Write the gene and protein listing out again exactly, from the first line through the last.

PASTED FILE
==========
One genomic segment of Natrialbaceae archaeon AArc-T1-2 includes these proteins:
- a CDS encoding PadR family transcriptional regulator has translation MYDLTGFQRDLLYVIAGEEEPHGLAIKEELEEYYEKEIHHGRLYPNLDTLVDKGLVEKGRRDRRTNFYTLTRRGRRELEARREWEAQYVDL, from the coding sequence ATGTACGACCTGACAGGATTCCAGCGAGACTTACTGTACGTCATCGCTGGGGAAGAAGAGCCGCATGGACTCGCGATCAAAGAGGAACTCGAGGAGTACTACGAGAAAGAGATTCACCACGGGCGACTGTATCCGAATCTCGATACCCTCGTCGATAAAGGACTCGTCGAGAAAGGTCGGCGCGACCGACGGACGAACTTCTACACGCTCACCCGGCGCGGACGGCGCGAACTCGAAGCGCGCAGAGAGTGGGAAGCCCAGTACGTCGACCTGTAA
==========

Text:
One genomic segment of Natrialbaceae archaeon AArc-T1-2 includes these proteins:
- a CDS encoding PadR family transcriptional regulator has translation MYDLTGFQRDLLYVIAGEEEPHGLAIKEELEEYYEKEIHHGRLYPNLDTLVDKGLVEKGRRDRRTNFYTLTRRGRRELEARREWEAQYVDL, from the coding sequence ATGTACGACCTGACAGGATTCCAGCGAGACTTACTGTACGTCATCGCTGGGGAAGAAGAGCCGCATGGACTCGCGATCAAAGAGGAACTCGAGGAGTACTACGAGAAAGAGATTCACCACGGGCGACTGTATCCGAATCTCGATACCCTCGTCGATAAAGGACTCGTCGAGAAAGGTCGGCGCGACCGACGGACGAACTTCTACACGCTCACCCGGCGCGGACGGCGCGAACTCGAAGCGCGCAGAGAGTGGGAAGCCCAGTACGTCGACCTGTAA